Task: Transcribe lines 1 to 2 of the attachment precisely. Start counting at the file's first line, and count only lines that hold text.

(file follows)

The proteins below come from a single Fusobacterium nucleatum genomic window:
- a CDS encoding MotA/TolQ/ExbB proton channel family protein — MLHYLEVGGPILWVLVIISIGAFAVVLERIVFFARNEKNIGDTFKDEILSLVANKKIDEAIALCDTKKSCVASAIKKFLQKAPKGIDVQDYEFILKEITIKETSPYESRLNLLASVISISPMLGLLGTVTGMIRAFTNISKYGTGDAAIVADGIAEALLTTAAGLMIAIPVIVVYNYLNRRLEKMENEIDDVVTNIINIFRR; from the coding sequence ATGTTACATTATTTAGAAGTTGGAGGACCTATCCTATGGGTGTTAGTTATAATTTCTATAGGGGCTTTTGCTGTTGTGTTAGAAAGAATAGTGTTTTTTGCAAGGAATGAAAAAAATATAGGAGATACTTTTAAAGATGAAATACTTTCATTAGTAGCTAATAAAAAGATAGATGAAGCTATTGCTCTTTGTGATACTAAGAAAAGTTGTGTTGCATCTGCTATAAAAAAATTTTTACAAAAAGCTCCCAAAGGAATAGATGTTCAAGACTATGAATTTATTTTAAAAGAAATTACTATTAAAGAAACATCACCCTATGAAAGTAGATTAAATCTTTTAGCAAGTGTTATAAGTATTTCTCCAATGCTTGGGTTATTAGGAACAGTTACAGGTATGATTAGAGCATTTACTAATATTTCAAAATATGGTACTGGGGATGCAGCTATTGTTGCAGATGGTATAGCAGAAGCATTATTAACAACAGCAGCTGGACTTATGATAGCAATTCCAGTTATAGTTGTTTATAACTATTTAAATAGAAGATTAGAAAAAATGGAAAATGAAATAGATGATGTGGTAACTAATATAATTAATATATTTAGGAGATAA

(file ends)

The proteins below come from a single Fusobacterium nucleatum genomic window:
- a CDS encoding MotA/TolQ/ExbB proton channel family protein — MLHYLEVGGPILWVLVIISIGAFAVVLERIVFFARNEKNIGDTFKDEILSLVANKKIDEAIALCDTKKSCVASAIKKFLQKAPKGIDVQDYEFILKEITIKETSPYESRLNLLASVISISPMLGLLGTVTGMIRAFTNISKYGTGDAAIVADGIAEALLTTAAGLMIAIPVIVVYNYLNRRLEKMENEIDDVVTNIINIFRR; from the coding sequence ATGTTACATTATTTAGAAGTTGGAGGACCTATCCTATGGGTGTTAGTTATAATTTCTATAGGGGCTTTTGCTGTTGTGTTAGAAAGAATAGTGTTTTTTGCAAGGAATGAAAAAAATATAGGAGATACTTTTAAAGATGAAATACTTTCATTAGTAGCTAATAAAAAGATAGATGAAGCTATTGCTCTTTGTGATACTAAGAAAAGTTGTGTTGCATCTGCTATAAAAAAATTTTTACAAAAAGCTCCCAAAGGAATAGATGTTCAAGACTATGAATTTATTTTAAAAGAAATTACTATTAAAGAAACATCACCCTATGAAAGTAGATTAAATCTTTTAGCAAGTGTTATAAGTATTTCTCCAATGCTTGGGTTATTAGGAACAGTTACAGGTATGATTAGAGCATTTACTAATATTTCAAAATATGGTACTGGGGATGCAGCTATTGTTGCAGATGGTATAGCAGAAGCATTATTAACAACAGCAGCTGGACTTATGATAGCAATTCCAGTTATAGTTGTTTATAACTATTTAAATAGAAGATTAGAAAAAATGGAAAATGAAATAGATGATGTGGTAACTAATATAATTAATATATTTAGGAGATAA